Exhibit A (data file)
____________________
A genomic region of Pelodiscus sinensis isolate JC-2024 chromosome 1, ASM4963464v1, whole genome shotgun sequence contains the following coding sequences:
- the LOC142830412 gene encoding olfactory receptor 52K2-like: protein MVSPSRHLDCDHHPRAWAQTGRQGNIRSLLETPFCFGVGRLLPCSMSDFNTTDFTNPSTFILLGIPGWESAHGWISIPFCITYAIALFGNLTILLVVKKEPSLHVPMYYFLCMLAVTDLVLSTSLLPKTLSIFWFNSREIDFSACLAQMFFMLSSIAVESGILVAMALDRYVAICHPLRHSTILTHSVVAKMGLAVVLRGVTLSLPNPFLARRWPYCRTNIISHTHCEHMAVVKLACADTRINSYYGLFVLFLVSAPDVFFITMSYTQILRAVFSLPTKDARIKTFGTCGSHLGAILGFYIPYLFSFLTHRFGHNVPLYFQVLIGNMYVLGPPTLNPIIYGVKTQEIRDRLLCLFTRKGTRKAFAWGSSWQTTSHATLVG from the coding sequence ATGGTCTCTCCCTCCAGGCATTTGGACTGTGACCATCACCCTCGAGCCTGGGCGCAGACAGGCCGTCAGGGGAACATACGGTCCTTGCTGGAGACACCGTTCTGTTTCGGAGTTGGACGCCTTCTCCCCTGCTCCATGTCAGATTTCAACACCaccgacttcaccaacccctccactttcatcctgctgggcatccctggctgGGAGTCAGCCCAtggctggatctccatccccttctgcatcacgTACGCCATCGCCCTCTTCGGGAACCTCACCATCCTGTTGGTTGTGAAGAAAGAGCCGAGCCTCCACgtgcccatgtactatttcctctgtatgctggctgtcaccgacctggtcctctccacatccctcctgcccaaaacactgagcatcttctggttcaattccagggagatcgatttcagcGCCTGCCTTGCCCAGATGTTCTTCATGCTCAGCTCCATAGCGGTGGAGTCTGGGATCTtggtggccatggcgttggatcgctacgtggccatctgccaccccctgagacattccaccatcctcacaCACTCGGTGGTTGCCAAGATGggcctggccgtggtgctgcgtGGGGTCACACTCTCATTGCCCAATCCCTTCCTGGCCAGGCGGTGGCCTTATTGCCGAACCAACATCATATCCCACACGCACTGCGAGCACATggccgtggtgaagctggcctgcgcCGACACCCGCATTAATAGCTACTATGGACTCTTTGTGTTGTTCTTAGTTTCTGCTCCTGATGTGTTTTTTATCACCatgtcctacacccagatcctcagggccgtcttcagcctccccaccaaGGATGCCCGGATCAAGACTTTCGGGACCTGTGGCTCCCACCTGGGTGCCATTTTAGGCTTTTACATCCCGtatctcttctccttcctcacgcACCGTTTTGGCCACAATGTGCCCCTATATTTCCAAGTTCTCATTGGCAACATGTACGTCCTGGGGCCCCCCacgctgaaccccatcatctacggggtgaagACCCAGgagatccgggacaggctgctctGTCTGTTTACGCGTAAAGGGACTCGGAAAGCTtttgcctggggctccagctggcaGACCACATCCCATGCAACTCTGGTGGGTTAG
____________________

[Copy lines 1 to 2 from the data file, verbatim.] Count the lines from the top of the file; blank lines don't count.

A genomic region of Pelodiscus sinensis isolate JC-2024 chromosome 1, ASM4963464v1, whole genome shotgun sequence contains the following coding sequences:
- the LOC142830412 gene encoding olfactory receptor 52K2-like: protein MVSPSRHLDCDHHPRAWAQTGRQGNIRSLLETPFCFGVGRLLPCSMSDFNTTDFTNPSTFILLGIPGWESAHGWISIPFCITYAIALFGNLTILLVVKKEPSLHVPMYYFLCMLAVTDLVLSTSLLPKTLSIFWFNSREIDFSACLAQMFFMLSSIAVESGILVAMALDRYVAICHPLRHSTILTHSVVAKMGLAVVLRGVTLSLPNPFLARRWPYCRTNIISHTHCEHMAVVKLACADTRINSYYGLFVLFLVSAPDVFFITMSYTQILRAVFSLPTKDARIKTFGTCGSHLGAILGFYIPYLFSFLTHRFGHNVPLYFQVLIGNMYVLGPPTLNPIIYGVKTQEIRDRLLCLFTRKGTRKAFAWGSSWQTTSHATLVG from the coding sequence ATGGTCTCTCCCTCCAGGCATTTGGACTGTGACCATCACCCTCGAGCCTGGGCGCAGACAGGCCGTCAGGGGAACATACGGTCCTTGCTGGAGACACCGTTCTGTTTCGGAGTTGGACGCCTTCTCCCCTGCTCCATGTCAGATTTCAACACCaccgacttcaccaacccctccactttcatcctgctgggcatccctggctgGGAGTCAGCCCAtggctggatctccatccccttctgcatcacgTACGCCATCGCCCTCTTCGGGAACCTCACCATCCTGTTGGTTGTGAAGAAAGAGCCGAGCCTCCACgtgcccatgtactatttcctctgtatgctggctgtcaccgacctggtcctctccacatccctcctgcccaaaacactgagcatcttctggttcaattccagggagatcgatttcagcGCCTGCCTTGCCCAGATGTTCTTCATGCTCAGCTCCATAGCGGTGGAGTCTGGGATCTtggtggccatggcgttggatcgctacgtggccatctgccaccccctgagacattccaccatcctcacaCACTCGGTGGTTGCCAAGATGggcctggccgtggtgctgcgtGGGGTCACACTCTCATTGCCCAATCCCTTCCTGGCCAGGCGGTGGCCTTATTGCCGAACCAACATCATATCCCACACGCACTGCGAGCACATggccgtggtgaagctggcctgcgcCGACACCCGCATTAATAGCTACTATGGACTCTTTGTGTTGTTCTTAGTTTCTGCTCCTGATGTGTTTTTTATCACCatgtcctacacccagatcctcagggccgtcttcagcctccccaccaaGGATGCCCGGATCAAGACTTTCGGGACCTGTGGCTCCCACCTGGGTGCCATTTTAGGCTTTTACATCCCGtatctcttctccttcctcacgcACCGTTTTGGCCACAATGTGCCCCTATATTTCCAAGTTCTCATTGGCAACATGTACGTCCTGGGGCCCCCCacgctgaaccccatcatctacggggtgaagACCCAGgagatccgggacaggctgctctGTCTGTTTACGCGTAAAGGGACTCGGAAAGCTtttgcctggggctccagctggcaGACCACATCCCATGCAACTCTGGTGGGTTAG